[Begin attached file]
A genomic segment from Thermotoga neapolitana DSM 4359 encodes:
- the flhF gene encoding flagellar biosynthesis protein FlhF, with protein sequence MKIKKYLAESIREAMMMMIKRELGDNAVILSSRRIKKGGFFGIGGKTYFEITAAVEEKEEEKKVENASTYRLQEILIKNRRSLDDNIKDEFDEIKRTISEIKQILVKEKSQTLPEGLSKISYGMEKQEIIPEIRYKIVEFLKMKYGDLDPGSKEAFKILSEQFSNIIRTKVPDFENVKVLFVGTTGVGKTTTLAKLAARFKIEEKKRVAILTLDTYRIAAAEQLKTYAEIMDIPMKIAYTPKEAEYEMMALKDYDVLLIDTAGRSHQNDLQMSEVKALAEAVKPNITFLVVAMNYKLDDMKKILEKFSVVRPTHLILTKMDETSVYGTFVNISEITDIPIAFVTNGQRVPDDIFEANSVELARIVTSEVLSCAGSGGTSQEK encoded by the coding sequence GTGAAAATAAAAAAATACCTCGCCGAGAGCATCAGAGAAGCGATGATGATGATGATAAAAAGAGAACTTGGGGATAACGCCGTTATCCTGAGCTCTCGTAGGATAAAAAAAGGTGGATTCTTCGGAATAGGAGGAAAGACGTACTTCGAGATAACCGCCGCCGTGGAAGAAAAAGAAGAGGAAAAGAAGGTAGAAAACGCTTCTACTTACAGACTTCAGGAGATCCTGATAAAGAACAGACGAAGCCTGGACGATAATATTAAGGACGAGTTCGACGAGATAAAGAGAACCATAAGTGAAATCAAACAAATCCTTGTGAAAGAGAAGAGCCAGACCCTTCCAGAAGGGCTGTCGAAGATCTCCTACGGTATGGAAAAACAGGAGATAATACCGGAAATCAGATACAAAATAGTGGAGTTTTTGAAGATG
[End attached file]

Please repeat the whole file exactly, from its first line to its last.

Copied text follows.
A genomic segment from Thermotoga neapolitana DSM 4359 encodes:
- the flhF gene encoding flagellar biosynthesis protein FlhF, with protein sequence MKIKKYLAESIREAMMMMIKRELGDNAVILSSRRIKKGGFFGIGGKTYFEITAAVEEKEEEKKVENASTYRLQEILIKNRRSLDDNIKDEFDEIKRTISEIKQILVKEKSQTLPEGLSKISYGMEKQEIIPEIRYKIVEFLKMKYGDLDPGSKEAFKILSEQFSNIIRTKVPDFENVKVLFVGTTGVGKTTTLAKLAARFKIEEKKRVAILTLDTYRIAAAEQLKTYAEIMDIPMKIAYTPKEAEYEMMALKDYDVLLIDTAGRSHQNDLQMSEVKALAEAVKPNITFLVVAMNYKLDDMKKILEKFSVVRPTHLILTKMDETSVYGTFVNISEITDIPIAFVTNGQRVPDDIFEANSVELARIVTSEVLSCAGSGGTSQEK encoded by the coding sequence GTGAAAATAAAAAAATACCTCGCCGAGAGCATCAGAGAAGCGATGATGATGATGATAAAAAGAGAACTTGGGGATAACGCCGTTATCCTGAGCTCTCGTAGGATAAAAAAAGGTGGATTCTTCGGAATAGGAGGAAAGACGTACTTCGAGATAACCGCCGCCGTGGAAGAAAAAGAAGAGGAAAAGAAGGTAGAAAACGCTTCTACTTACAGACTTCAGGAGATCCTGATAAAGAACAGACGAAGCCTGGACGATAATATTAAGGACGAGTTCGACGAGATAAAGAGAACCATAAGTGAAATCAAACAAATCCTTGTGAAAGAGAAGAGCCAGACCCTTCCAGAAGGGCTGTCGAAGATCTCCTACGGTATGGAAAAACAGGAGATAATACCGGAAATCAGATACAAAATAGTGGAGTTTTTGAAGATG